The Impact of Disaster Data on Estimating Damage Determinants and Climate Costs
Laura A. Bakkensen (),
Xiangying Shi and
Brianna D. Zurita
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Laura A. Bakkensen: University of Arizona
Xiangying Shi: Peking University
Brianna D. Zurita: University of Arizona
Economics of Disasters and Climate Change, 2018, vol. 2, issue 1, 49-71
Abstract An active literature utilizes natural disaster data to analyze damage determinants and estimate future costs of climate change. However, despite its importance in research and policy, no international standard exists to quantify damages, and the impact of damage data quality on empirical estimates remains an open question. Using the case of tropical cyclone landfalls in China, we analyze three damage datasets: official Chinese government records, CRED’s International Disaster Database, and Munich Re’s NatCatSERVICE. We begin by systematically comparing damage entries across the three datasets. We then use the data to estimate historical damage functions. Lastly, we utilize the damage functions to project the future costs of climate and economic change. We find that damage data quality matters. While the estimated economic determinants of historical damage functions are similar across the three datasets, we estimate differences in the cyclone intensity coefficients. These variations in damage functions lead to divergence in projections of future damages by almost three times, with average annual future loss estimates ranging between $4 and $11 billion. Similar to previous literature, we call for more internationally standardized disaster damage reporting.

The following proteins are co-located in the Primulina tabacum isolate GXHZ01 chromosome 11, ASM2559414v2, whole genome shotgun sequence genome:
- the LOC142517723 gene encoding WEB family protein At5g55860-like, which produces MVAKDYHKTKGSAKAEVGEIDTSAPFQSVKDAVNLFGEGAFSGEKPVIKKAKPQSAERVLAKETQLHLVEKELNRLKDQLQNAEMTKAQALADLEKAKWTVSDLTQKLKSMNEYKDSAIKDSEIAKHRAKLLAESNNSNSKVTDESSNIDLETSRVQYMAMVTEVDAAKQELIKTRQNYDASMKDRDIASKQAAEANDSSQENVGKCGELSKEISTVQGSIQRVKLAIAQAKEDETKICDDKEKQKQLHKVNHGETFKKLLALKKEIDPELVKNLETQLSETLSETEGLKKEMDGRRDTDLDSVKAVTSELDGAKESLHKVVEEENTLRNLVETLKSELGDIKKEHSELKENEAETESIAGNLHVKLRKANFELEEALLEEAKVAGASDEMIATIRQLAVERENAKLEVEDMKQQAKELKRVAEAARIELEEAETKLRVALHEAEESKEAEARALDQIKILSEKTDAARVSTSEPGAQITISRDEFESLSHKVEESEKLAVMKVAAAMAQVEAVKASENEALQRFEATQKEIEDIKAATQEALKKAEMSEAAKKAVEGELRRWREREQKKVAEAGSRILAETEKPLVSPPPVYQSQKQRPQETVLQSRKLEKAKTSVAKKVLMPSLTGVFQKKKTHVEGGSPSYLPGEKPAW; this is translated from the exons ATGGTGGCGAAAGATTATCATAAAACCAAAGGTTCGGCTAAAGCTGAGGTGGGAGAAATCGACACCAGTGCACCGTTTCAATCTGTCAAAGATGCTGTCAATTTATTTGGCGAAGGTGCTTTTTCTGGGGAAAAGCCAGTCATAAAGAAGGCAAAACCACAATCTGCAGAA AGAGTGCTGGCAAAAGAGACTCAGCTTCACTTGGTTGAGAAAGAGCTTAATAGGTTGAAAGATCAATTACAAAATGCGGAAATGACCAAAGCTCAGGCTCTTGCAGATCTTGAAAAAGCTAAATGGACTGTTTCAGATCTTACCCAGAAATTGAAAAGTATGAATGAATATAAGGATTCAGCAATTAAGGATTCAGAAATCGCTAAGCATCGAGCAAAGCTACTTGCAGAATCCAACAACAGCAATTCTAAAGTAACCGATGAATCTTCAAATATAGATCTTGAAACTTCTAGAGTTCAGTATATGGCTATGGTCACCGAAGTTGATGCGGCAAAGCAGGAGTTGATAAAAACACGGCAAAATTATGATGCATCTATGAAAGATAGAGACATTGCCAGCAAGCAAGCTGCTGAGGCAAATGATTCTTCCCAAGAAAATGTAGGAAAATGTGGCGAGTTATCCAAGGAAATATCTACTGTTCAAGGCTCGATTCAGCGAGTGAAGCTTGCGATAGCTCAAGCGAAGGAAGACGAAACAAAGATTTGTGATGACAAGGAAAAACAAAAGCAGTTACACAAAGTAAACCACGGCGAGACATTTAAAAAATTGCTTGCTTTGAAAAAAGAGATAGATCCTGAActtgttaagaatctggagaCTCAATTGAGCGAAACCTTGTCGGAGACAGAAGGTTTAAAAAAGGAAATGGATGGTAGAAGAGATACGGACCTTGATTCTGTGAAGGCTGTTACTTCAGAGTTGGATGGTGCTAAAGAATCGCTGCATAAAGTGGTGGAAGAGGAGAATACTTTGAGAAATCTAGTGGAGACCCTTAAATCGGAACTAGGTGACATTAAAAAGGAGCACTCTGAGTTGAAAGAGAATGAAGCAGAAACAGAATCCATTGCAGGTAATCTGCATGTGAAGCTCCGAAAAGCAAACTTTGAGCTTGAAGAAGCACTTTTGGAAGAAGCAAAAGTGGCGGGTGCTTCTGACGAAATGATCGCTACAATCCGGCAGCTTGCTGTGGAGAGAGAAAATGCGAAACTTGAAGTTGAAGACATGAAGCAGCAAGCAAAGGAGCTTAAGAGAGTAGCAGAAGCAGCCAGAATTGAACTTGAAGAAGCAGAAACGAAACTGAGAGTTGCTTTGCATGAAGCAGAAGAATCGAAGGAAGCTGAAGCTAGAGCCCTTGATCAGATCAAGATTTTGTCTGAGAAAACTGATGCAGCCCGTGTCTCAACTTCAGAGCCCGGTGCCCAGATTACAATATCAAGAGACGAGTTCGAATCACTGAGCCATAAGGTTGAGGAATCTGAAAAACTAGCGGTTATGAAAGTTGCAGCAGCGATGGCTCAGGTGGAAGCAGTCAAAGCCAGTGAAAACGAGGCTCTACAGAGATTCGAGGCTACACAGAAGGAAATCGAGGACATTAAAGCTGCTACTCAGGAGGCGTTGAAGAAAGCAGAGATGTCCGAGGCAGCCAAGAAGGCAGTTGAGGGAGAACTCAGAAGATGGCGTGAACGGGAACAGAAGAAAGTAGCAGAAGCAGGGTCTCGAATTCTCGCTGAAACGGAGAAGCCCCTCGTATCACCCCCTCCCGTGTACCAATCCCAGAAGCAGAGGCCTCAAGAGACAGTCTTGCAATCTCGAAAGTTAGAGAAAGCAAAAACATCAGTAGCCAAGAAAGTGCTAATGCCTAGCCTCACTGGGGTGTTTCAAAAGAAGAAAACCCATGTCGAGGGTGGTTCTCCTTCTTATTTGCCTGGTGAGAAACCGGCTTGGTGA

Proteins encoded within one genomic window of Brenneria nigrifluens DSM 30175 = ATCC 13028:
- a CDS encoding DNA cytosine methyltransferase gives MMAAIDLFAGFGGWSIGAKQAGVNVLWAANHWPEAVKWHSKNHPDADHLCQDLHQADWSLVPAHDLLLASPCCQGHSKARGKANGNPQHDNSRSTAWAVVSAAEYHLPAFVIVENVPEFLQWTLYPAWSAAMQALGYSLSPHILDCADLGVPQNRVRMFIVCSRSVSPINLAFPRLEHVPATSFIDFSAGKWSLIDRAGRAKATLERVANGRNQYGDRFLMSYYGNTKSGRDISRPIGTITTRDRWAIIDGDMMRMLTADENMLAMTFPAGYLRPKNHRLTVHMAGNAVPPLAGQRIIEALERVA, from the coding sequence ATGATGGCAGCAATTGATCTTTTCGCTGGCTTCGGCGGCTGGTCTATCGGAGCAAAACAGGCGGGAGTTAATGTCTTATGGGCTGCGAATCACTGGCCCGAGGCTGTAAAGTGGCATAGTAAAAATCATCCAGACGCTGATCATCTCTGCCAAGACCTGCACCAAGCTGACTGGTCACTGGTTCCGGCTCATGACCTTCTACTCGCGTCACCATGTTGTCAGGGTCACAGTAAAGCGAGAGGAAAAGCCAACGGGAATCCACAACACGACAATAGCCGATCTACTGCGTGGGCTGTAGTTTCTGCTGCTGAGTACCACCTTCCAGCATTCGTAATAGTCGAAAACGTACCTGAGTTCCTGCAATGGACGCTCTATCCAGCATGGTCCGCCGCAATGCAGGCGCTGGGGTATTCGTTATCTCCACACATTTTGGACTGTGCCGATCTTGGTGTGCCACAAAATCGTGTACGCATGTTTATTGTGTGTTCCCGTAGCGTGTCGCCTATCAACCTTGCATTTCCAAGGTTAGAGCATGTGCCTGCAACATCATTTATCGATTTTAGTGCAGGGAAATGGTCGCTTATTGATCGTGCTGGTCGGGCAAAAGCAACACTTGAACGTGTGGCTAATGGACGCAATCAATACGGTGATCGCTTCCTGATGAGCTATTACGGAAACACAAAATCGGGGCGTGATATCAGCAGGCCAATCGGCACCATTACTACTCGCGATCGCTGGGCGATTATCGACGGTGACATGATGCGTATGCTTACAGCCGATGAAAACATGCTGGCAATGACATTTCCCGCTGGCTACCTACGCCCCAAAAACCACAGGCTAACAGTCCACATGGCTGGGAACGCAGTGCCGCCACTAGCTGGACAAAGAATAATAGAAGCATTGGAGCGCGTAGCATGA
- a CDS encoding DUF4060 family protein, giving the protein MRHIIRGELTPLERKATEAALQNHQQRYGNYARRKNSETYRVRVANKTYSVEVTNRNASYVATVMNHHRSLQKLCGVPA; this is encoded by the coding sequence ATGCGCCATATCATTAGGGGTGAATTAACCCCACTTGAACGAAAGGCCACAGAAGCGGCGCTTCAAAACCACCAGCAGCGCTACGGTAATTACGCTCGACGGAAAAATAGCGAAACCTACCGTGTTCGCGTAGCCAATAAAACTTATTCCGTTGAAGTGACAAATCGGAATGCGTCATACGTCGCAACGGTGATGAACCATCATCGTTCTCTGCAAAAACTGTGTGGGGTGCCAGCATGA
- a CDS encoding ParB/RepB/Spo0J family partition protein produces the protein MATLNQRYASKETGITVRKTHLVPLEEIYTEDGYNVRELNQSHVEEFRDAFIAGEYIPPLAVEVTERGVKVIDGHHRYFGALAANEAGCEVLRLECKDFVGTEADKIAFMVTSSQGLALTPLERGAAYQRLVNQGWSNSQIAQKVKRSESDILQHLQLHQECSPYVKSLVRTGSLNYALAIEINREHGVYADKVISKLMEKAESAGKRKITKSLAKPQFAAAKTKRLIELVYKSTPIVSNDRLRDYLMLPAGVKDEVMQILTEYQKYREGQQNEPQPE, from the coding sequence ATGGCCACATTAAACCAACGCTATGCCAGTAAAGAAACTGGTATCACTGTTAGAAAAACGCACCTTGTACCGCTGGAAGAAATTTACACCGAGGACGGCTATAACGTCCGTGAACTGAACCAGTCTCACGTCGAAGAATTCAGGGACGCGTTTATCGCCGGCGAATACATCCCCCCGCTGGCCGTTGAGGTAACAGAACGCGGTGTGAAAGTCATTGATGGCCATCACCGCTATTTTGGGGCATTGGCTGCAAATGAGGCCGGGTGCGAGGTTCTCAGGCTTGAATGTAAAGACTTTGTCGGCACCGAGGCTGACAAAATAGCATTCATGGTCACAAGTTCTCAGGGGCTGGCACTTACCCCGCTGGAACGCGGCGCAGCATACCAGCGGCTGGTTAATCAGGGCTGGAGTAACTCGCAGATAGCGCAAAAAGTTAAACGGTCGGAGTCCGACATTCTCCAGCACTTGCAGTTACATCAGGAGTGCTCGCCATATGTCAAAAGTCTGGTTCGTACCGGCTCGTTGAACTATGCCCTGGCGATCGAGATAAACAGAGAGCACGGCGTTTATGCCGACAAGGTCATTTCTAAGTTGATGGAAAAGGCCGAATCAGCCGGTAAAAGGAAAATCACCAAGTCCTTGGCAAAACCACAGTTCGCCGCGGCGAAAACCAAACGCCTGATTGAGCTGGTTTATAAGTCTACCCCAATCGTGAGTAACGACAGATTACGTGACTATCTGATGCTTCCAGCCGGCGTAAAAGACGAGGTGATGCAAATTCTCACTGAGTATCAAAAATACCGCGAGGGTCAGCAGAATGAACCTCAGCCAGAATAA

Keywords: Data Quality; Natural Disasters; Tropical Cyclones; Climate Change; Integrated Assessment Model; Q54; Q56; O53 (search for similar items in EconPapers)
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